Customary law, or the longevity of practice, can also be binding, as in the case of violated rights of Cuban fisherman, The Paquete Habana. Here, courtesies that had been observed for centuries were not easily undone when the U.S. Supreme Court ruled in favor of the boat owners, obliging spoilers to pay damages on goods they had confiscated. This accountability to custom was explained by the court: “…where there is no treaty and no controlling executive or legislative act or judicial decision, resort must be had to the customs and usages of civilized nations, and, as evidence of these, to the works of jurists and commentators.” This urgency of international customary law is considered a vital part of organized rule.  

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Photo Caption: Modern Space Law requires international agreement

Depending on their political beliefs, however, states adhere to international law differently. This can be catalogued into two sections: monist or dualist, and, according to scholar David J. Bederman’s writings, hinges on “whether a domestic constitution or statute can ‘[override]’ a customary international law or treaty obligation as a matter of domestic law.” This means that if states adopt international law without question, it becomes their law, whereas a state that first honors its own laws, then those of treaties it has signed, keeps a distinction between the two. Monist, and partially monist, states, such as the Netherlands, Germany, Italy, and Austria merge international law with their own and generally accept treaties and custom as firm. Although these states differ in their degree of acceptance, overall they uphold these laws as one with their internal legislation.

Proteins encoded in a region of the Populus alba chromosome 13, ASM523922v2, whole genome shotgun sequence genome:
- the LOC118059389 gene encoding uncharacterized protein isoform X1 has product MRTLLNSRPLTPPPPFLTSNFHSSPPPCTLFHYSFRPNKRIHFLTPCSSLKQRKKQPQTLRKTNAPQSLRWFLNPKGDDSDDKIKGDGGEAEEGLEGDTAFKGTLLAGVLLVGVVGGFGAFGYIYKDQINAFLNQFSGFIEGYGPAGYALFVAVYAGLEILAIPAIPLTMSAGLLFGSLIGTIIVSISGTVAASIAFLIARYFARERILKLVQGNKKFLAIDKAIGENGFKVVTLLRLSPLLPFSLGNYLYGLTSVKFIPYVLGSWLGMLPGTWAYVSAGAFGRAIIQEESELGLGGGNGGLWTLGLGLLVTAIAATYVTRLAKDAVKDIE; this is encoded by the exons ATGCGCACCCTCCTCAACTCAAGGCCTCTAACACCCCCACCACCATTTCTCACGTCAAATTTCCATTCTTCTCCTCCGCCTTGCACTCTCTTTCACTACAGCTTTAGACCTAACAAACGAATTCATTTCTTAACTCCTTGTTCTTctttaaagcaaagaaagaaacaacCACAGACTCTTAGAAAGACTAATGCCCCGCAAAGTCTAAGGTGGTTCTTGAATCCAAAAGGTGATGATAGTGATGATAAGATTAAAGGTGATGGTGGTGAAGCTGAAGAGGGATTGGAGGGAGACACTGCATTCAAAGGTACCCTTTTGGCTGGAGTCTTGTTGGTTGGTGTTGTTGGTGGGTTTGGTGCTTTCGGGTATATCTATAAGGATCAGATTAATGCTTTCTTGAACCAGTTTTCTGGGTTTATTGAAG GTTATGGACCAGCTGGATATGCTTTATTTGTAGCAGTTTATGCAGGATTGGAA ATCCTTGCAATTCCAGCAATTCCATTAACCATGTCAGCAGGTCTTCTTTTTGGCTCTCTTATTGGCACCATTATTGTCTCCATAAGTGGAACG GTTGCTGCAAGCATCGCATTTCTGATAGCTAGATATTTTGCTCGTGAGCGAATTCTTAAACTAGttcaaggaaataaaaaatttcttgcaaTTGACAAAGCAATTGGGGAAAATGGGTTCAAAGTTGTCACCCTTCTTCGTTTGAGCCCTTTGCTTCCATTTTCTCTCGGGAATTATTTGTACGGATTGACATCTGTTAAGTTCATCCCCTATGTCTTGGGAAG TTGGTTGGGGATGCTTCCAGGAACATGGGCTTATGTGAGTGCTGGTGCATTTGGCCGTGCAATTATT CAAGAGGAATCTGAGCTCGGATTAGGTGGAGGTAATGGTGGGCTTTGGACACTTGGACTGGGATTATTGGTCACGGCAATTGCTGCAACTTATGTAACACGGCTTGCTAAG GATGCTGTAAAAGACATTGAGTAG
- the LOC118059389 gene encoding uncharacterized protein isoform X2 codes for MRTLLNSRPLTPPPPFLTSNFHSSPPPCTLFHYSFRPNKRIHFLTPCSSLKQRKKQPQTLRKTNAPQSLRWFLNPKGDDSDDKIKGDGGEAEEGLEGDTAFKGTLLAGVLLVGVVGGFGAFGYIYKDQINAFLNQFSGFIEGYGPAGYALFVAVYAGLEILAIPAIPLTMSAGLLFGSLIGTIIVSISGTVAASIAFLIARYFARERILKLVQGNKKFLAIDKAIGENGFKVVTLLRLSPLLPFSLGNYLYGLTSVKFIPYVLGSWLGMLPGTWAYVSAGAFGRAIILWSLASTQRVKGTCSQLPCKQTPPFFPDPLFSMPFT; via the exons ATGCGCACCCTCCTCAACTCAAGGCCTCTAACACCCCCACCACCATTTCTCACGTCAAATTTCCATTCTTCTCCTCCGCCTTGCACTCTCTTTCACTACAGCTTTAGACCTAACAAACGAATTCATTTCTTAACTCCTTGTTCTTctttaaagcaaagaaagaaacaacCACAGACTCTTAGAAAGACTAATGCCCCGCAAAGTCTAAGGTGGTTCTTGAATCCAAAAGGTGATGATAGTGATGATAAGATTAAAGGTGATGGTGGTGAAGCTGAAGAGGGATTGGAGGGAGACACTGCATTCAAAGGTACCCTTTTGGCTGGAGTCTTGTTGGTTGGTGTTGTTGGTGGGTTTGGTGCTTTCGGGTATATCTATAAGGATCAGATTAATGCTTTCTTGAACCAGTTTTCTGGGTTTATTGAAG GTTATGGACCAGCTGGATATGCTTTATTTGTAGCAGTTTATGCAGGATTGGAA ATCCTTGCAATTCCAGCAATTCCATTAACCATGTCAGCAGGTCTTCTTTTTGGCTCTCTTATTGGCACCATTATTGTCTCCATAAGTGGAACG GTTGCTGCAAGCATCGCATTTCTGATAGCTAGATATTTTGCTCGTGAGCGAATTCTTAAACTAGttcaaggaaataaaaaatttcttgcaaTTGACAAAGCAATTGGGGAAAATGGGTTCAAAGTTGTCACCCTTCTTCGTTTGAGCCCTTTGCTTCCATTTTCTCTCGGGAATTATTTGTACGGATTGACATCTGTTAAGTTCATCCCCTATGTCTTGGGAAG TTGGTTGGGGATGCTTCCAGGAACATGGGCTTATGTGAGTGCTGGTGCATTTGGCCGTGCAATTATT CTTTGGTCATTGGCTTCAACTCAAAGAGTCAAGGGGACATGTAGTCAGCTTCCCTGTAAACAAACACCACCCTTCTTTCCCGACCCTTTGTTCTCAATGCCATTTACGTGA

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Photo Caption: International Law requires all astronauts to help each other, regardless of country origin